Warplanes: Libyan Rebels Use Police UAV In Combat

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September 1, 2011: In addition to the American Predator and Fire Scout, and French Harfang UAVs operating in Libya, the rebels also contacted the Canadian manufacturer of the Aeryon Scout UAV and obtained a UAV of their own. The Scout is a micro-UAV using four helicopter type propellers. It weighs 1.4 kg (3.1 pounds) and has a payload of 250 grams (8.8 ounces.) Max speed is 50 kilometers an hour, cruising speed is 40 kilometers an hour. The Scout is virtually silent, and can operate as high as 333 meters (a thousand feet), but usually flies 100-200 meters above the ground. One of three different cameras can quickly be installed. One is a daylight still/video cam, then there is a night vision vidcam and then a day vidcam with x10 zoom. All cameras are gyrostablized and the UAV can remain aloft in winds of up to 80 kilometers (50 miles) an hour. The square shaped Scout is 80 by 80 cm (28.8 inches) and 30 cm (one foot) high.

The Scout is assembled by snapping components together and it takes about five minutes to get a Scout into the air. It takes a few hours of training to learn how to use it. The PC control unit has simulation software built in for that.

On the down side, the Scout can only operate three kilometers from the operator and the battery only allows for 20 minutes of flight per sortie. The Scout UAV costs $120,000 each and is transported in two small suitcases (small enough to be carry-on luggage in commercial air flights). The Scout components can be also be carried in a backpack. The Aeryon Scout is operated using a touchscreen laptop PC. After landing, it takes less than a minute to swap in a fresh battery and take off again. Batteries need 60 minutes to recharge, and a recharger can be attached to a vehicle electrical system.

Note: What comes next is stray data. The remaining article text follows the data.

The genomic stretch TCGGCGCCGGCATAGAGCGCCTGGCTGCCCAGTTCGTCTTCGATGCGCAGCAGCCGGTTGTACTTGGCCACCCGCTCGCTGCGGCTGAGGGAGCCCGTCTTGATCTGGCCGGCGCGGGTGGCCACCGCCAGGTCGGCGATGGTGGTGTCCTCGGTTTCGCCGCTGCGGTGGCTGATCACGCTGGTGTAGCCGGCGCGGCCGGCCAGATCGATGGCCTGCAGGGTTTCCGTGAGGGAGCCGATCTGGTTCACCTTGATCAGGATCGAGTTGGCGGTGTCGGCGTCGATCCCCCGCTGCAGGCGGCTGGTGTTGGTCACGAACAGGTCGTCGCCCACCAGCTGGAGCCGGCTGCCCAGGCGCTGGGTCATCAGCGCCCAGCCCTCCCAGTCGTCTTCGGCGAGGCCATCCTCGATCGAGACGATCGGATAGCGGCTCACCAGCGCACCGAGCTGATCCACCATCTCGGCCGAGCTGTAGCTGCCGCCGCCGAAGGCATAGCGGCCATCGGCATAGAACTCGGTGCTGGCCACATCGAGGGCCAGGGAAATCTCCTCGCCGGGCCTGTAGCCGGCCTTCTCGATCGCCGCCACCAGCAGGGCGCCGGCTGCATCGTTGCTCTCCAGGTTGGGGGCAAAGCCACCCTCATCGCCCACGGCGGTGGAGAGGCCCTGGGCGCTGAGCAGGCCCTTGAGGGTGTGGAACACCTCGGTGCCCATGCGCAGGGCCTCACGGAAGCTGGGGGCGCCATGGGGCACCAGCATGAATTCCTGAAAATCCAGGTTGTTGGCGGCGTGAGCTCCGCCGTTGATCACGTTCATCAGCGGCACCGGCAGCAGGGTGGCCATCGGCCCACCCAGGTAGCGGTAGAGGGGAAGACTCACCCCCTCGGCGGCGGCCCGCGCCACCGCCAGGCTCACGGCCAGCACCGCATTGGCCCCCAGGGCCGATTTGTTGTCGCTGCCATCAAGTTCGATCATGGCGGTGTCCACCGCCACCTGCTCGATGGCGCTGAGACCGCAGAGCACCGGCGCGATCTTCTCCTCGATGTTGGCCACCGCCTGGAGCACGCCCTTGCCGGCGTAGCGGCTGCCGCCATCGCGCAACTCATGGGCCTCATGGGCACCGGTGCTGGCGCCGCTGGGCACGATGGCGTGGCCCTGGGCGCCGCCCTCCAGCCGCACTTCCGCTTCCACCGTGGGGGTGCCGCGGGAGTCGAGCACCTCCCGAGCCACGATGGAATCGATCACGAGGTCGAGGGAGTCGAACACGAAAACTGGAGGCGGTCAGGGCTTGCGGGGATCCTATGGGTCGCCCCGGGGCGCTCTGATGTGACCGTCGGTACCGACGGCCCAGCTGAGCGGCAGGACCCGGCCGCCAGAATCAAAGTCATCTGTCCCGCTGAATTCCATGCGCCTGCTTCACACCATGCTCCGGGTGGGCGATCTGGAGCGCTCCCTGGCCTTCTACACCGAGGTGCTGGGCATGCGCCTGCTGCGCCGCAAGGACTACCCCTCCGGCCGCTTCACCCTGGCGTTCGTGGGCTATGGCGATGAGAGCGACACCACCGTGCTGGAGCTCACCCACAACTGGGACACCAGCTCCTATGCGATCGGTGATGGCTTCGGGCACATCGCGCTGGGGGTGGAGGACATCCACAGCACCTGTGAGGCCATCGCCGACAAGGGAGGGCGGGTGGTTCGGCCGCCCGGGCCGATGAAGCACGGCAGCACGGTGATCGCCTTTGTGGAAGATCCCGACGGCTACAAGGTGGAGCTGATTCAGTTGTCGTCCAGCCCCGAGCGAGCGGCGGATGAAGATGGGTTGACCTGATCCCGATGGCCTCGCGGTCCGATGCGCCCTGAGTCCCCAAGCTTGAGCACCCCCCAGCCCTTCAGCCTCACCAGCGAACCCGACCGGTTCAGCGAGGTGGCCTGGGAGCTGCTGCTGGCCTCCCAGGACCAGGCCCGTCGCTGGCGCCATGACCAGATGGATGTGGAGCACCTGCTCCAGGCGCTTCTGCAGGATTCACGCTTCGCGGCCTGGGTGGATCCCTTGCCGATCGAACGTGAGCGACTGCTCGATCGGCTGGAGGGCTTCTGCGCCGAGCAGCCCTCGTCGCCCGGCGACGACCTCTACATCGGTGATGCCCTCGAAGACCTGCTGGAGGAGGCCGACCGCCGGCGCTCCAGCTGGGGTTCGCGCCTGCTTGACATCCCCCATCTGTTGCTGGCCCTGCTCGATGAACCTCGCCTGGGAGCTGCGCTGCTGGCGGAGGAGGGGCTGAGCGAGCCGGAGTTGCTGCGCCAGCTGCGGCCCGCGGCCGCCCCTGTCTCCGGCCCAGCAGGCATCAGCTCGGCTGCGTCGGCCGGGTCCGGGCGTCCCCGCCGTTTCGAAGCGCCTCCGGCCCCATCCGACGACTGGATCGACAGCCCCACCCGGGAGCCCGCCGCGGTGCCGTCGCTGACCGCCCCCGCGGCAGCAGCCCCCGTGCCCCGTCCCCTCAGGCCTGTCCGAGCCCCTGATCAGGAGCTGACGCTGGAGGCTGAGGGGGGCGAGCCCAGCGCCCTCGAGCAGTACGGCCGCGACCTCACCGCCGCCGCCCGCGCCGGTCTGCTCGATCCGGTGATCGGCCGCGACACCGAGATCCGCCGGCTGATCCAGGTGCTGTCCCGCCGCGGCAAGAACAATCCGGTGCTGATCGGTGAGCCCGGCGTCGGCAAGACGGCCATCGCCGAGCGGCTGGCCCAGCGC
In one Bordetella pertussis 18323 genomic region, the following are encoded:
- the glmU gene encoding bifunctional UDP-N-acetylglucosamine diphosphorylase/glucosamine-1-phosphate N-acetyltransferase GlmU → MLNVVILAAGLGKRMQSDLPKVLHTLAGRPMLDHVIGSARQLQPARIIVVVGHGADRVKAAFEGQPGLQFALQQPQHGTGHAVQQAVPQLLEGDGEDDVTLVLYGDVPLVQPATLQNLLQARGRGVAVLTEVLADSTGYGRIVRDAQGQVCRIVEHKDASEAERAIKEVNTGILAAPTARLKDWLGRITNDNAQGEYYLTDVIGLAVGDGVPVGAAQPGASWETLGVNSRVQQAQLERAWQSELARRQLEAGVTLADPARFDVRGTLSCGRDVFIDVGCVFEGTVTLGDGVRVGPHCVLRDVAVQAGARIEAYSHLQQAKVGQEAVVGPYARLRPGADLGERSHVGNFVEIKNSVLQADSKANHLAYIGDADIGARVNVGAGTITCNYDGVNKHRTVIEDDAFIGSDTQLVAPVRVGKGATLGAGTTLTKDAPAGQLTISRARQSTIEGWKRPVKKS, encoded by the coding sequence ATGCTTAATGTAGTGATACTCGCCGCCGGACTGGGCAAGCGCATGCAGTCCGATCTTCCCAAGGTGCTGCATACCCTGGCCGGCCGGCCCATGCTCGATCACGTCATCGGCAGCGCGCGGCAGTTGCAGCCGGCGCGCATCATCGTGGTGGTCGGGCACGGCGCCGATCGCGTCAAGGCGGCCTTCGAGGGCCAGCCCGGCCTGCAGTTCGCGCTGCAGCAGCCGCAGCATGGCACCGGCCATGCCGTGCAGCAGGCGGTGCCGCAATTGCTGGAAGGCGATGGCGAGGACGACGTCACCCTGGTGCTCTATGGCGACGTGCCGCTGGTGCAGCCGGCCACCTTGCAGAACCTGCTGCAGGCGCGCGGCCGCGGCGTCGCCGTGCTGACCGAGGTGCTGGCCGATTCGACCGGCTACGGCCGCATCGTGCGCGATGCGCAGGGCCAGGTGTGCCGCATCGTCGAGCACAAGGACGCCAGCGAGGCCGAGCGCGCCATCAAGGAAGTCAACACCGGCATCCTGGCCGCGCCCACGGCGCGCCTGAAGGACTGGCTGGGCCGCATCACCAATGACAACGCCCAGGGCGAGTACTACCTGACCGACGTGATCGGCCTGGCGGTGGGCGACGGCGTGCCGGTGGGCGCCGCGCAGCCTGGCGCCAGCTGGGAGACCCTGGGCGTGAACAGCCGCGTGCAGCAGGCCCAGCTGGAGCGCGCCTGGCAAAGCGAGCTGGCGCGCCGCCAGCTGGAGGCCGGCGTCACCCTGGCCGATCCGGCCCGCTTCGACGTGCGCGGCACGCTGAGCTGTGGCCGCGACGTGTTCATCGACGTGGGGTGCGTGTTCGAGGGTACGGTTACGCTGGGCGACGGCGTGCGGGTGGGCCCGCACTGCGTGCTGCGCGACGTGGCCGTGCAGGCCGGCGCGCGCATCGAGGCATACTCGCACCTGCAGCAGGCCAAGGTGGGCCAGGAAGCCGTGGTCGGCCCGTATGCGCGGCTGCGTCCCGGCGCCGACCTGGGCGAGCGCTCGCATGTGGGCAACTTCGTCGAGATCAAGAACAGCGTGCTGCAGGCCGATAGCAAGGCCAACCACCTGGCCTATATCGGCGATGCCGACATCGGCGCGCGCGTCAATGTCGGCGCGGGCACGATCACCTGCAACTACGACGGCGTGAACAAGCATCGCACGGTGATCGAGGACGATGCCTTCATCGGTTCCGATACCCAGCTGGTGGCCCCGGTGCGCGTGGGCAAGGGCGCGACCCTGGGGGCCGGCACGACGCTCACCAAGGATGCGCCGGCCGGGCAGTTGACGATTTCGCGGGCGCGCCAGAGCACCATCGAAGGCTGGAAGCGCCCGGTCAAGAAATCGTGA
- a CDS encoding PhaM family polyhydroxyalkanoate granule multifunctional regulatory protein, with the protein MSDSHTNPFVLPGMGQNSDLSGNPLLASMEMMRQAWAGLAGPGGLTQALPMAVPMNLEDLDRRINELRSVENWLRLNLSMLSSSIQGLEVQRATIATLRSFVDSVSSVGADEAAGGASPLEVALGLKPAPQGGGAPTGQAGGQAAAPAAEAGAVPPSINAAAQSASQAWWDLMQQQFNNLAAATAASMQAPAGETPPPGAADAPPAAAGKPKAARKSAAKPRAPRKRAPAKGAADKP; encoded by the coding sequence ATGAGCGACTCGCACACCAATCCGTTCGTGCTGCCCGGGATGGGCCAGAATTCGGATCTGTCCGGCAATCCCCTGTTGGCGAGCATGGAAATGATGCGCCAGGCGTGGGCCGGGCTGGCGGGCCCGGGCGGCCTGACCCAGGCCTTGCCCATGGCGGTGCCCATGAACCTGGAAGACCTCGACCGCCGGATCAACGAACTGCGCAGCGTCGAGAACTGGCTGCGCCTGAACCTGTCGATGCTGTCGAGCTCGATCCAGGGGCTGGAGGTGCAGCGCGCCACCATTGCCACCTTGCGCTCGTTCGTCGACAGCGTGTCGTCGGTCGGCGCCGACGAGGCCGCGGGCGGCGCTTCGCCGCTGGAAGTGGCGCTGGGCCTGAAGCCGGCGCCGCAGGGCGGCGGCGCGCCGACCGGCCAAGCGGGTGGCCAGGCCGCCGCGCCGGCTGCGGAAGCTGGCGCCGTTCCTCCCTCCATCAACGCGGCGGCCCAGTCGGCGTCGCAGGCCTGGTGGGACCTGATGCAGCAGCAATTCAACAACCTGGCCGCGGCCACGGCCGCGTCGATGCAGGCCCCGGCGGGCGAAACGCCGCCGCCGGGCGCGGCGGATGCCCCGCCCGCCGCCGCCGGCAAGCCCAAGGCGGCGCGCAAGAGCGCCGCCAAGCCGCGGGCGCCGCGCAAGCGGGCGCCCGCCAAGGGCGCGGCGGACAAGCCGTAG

The Aeryon Scout has been available for two years and has been sold to police and other security organizations. A member of the Libyan rebel leadership found Aeryon Scout on the web in June and believed that this UAV would suit the needs of rebels fighting government forces in the western Libyan city of Misarata. Via a contact in Canada, the Aeryon Scout manufacturer was contacted and one Scout was purchased. The manufacturer sent someone to smuggle the Aeryon Scout to the rebels in Libya, and went to Misarata for two days to show the rebels how to operate the UAV. The Aeryon Scout operated for a month, and enabled the rebels to get a better idea of where the government troops were. The Scout was very popular with rebel commanders.

 


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